As the years went by, the little girl grew up, gained a lot of weight, and slimmed down sometimes. She, of course, didn’t stop after this first diet, one after the other with enthusiasm and foolish hopes.  Some diets worked, others less. One year, when she was finishing her studies, she straight out stopped eating or almost. Minus twenty kilos and the weird and stimulating impression that she was going to disappear. Ten month later she had gained 25 kilos and so on. In the 90’s, she discovered protein packets. Ahhh, packets. Pancakes powder with a metallic taste, plaster like and laxative vanilla “pudding”.  And the sta-bi-li-sa-tion phase. That was so alike Dukan diet, you couldn’t tell them apart, with meat and animal protein at every level and huge control over sweet veggies like carrots and green beans. Bad carrots. Again, jackpot, minus 15 kilos. And the appearance of the obsession. Of weight, of prominent hips, of the protein snack you’ll eat in two hours, fuck it’s long two hours. And no, I don’t want to go to hers, she will make lasagna again, I hate it. Well, I love it, but it’s the same, you get me. I smoke two packs of cigarettes a day but go on try to eat only a quarter of an apple for dessert and tell me how you feel. I’m happy, I fit in a size 10, but I think only of it and my breath stinks acetone from 20 km away. I’m brilliant at the same time, do you know anybody else with such a willpower? I’m just a shit, right, I gave up, I ate a carrot. I couldn’t stand peppers anymore. I’m not crazy you know? Do you still love me? How do you do this? No I’m not pulling my sweater down. It’s my tummy that I pull in reality but it’s still there, bloody hell.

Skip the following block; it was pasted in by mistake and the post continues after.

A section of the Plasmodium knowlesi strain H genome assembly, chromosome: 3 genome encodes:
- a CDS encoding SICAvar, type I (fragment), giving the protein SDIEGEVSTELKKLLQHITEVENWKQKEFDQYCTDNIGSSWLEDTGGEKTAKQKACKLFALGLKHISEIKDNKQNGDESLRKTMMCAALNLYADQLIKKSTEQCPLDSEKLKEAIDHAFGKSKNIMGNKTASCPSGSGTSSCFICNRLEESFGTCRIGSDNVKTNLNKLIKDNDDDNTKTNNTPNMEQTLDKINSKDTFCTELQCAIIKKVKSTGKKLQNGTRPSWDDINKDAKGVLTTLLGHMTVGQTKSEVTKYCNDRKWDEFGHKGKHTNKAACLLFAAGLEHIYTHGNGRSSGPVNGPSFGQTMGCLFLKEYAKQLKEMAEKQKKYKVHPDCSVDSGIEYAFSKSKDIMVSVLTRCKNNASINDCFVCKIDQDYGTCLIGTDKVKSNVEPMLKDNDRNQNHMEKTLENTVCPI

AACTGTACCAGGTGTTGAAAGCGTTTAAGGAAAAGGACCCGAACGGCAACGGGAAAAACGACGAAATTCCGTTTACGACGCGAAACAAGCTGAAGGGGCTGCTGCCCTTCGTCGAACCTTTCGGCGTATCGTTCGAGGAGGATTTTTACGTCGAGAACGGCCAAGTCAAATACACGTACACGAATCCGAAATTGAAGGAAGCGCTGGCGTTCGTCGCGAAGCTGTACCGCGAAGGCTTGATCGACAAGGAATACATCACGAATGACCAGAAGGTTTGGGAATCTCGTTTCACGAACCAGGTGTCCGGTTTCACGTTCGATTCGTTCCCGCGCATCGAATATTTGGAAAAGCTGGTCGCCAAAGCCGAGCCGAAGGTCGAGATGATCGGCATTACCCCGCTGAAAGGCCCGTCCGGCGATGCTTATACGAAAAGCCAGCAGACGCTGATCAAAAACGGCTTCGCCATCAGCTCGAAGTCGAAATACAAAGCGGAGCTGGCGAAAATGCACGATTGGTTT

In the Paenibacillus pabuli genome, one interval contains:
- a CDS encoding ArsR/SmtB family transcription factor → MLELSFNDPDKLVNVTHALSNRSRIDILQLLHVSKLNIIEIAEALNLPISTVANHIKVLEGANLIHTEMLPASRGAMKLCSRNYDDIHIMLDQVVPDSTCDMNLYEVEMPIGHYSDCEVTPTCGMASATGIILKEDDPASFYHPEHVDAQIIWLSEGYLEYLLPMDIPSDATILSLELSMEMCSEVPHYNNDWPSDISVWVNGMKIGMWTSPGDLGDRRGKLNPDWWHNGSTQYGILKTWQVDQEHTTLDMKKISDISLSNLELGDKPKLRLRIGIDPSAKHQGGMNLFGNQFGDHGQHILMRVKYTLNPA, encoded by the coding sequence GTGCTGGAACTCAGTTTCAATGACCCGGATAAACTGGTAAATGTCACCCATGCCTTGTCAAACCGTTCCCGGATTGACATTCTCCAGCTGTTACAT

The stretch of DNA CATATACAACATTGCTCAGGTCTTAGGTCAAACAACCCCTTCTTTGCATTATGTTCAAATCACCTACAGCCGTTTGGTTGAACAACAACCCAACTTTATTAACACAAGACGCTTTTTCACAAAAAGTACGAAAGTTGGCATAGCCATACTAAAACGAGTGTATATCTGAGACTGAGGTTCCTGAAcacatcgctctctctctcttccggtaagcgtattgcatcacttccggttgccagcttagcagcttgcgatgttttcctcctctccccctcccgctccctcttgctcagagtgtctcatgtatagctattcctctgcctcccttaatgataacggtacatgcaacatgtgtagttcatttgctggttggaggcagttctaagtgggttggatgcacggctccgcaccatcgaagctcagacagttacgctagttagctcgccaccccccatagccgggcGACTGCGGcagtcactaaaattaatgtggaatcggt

And this impossible to chase impression that anyway there will always be kilos to shed, more, better. And controls from that doctor, well-established on place de la Madeleine, 120 euros a consultation to step on the scale, vaguely check her tension and sight that she should be below 55 now. He hardly bat an eyelid when she told him she wanted a child.

A desire that probably saved, if not her life, at least her couple and her reason, she now realises. Because in this body which, she thought, couldn’t welcome anyone as she hated it so much, two babies decided on an autumn day to settle and grow up. Babies who were in need, so her wonderful gynaecologist assured her, of carrots, green beans but also rice pudding, chocolate and any food she felt like. And she felt like a lot of stuff.  So much so that she never knew how many kilos she had gained during those seven months being pregnant. She stopped counting at 30.